Wake County principals are getting a stronger reminder from school leaders that they should think about the impact suspensions will have on students before keeping them out of school.
The Wake County school board approved Tuesday changes in the Code of Student Conduct that govern how schools handle student discipline. The changes range from clarifying how suspensions are to be handled for low-level infractions to including additional wording that encourages the use of alternatives to out-of-school suspensions.
School leaders say the changes reflect how they want to keep schools safe but give students an opportunity to still be in a position where they can get an education. For instance, many schools have alternative learning centers where students can go rather than be suspended.
“The goal is to try to shift our approach from punishment-based discipline to discipline by engagement,” said school board member Jim Martin, who chairs the policy committee that reviewed the changes. “If you simply suspend a student, that takes a student out of an educational setting.”
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Wake County has been under a federal investigation since 2010 that is looking into whether the district’s discipline policies and practices discriminate against African-American students on the basis of race. Activists have charged that Wake has perpetuated a school-to-prison pipeline for minority students.
Wake has made multiple changes to the Code of Student Conduct in recent years. The number of suspensions has dropped 19 percent since 2011.
Geraldine Alshamy, a community activist, told school board members Tuesday the changes don’t go far enough because they allow principals to issue suspensions in some cases where she said they should not be allowed. She cited how African-American students still account for the majority of Wake students who are suspended and referred to the adult court system.
“The language is still giving folks an opportunity to use discretion, which puts us in the same place we’re in,” she said.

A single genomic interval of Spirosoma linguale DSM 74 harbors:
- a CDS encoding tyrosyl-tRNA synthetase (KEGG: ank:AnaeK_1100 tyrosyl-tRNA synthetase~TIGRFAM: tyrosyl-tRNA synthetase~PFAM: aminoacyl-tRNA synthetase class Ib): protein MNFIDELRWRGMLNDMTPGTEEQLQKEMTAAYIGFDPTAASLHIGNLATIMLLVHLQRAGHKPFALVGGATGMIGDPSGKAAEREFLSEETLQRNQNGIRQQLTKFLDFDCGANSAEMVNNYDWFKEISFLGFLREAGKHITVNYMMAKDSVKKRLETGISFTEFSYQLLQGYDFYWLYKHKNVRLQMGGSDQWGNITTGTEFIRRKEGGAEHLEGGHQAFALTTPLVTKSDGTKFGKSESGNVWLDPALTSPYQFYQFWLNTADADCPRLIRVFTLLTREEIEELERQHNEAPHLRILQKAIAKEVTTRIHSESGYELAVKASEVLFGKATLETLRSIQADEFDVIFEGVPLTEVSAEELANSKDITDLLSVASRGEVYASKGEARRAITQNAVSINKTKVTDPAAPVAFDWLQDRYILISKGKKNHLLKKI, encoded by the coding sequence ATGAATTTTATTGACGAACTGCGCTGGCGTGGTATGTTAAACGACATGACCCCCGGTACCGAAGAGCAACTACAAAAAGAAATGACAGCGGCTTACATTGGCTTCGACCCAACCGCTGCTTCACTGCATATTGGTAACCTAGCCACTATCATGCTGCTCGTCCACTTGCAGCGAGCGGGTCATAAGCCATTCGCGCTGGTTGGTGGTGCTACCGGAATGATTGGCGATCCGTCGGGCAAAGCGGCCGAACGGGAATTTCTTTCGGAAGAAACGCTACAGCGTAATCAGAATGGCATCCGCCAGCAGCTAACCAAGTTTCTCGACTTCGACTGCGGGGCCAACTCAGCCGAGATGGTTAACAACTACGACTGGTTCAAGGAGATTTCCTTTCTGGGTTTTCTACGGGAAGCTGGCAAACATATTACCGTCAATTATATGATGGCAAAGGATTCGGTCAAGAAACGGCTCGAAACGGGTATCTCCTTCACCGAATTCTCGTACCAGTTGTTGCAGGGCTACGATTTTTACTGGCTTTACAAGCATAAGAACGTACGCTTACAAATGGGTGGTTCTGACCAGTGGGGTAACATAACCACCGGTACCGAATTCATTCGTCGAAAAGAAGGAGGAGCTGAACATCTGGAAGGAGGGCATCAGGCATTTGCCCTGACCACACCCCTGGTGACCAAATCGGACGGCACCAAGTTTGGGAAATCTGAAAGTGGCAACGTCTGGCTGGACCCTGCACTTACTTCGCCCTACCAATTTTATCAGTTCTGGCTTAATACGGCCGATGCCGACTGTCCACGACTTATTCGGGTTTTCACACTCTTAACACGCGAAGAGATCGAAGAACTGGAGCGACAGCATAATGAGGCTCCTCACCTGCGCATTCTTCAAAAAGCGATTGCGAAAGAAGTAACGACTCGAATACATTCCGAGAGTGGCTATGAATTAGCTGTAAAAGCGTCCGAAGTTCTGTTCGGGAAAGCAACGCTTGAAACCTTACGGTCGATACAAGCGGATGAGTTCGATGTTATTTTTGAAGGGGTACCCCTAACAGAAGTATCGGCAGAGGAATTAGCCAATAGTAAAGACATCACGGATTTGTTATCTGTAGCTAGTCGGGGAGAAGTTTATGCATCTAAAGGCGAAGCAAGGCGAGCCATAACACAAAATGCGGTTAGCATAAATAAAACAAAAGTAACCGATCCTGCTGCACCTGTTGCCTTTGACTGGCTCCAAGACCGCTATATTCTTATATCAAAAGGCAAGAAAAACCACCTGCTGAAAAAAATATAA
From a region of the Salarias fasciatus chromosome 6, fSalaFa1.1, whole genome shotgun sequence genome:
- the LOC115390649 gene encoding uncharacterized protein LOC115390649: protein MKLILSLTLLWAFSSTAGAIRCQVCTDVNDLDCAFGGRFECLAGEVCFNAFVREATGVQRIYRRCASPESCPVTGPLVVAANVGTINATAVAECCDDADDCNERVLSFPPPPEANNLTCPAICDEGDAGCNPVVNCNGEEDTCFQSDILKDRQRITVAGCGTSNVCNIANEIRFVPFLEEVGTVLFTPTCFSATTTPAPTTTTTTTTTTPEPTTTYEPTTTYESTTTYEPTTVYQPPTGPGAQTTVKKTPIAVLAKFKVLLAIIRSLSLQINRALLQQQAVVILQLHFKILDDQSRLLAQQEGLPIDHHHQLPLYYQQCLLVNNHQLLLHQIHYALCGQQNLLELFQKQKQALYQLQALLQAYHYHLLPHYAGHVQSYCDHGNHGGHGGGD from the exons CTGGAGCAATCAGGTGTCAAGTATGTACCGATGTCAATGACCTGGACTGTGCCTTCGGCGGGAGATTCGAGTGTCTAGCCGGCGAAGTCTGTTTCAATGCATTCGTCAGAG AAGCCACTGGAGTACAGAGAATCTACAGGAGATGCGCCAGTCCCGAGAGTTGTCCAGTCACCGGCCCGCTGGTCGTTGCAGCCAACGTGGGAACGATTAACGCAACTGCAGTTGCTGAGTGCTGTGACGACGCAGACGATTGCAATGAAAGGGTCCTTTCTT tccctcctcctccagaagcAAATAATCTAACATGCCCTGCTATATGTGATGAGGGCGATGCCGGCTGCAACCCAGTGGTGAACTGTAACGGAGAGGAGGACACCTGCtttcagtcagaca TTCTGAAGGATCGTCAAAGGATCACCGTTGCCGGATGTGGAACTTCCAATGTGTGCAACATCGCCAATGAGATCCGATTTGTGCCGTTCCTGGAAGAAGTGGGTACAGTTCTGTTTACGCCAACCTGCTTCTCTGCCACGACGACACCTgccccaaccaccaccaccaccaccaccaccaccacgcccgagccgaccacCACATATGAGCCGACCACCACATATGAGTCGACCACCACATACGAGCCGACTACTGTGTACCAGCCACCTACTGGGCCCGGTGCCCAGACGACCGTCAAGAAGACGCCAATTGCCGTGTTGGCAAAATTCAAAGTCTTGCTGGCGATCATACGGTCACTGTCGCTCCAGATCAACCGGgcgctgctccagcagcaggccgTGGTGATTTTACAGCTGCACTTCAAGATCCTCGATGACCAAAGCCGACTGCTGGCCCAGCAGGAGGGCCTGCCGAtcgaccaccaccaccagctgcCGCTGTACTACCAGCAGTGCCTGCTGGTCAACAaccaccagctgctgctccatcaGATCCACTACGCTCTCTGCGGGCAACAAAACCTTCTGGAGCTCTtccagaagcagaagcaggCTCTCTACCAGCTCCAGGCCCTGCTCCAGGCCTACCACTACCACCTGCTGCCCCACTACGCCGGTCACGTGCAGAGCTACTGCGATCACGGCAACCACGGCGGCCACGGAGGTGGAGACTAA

The latest revision opens the policy with a section about how the district “fully endorses and adopts” the guiding principles from the U.S. Department of Education’s 2014 resource guide for school discipline. According to the guide, schools should use out-of-school suspensions as a last resort and reserve them for serious infractions.
The policy’s preamble also talks about how the Code of Student Conduct is intended to “encourage the use of behavioral supports and non-disciplinary interventions as alternatives to exclusionary discipline.”
There’s also a new section about the role students, parents and community partners play in promoting positive school climates.
The policy includes new wording telling principals they should consider that suspensions have a disproportionate effect on students on a block schedule. Most high schools use a block schedule that cram a year-long class into a semester, so missing time has more impact.
There’s also new wording on dealing with Level I offenses, including non-compliance and disrespect toward school employees, inappropriate dress and inappropriate language.
The new wording says Level I offenses “should result in in-school interventions rather than out-of-school suspensions” instead of saying “should generally.”
Out-of-school suspensions for two days are still allowed for Level I offenses but only after a student has had at least two in-school interventions during the school year and a “persistent pattern” of violations.
Currently, school leaders can suspend a student who has at least three Level I infractions in the same semester, and in-school interventions have been used. But schools have interpreted the wording differently, with some suspending for the same infraction done three times and others suspending for any three Level I offenses.
Students who refuse to participate in the in-school alternatives can be suspended.
The policy also updates the wording on prohibited electronic devices to drop references to antiquated devices such as beepers and CD players. Martin said it brings that wording to the 21st Century.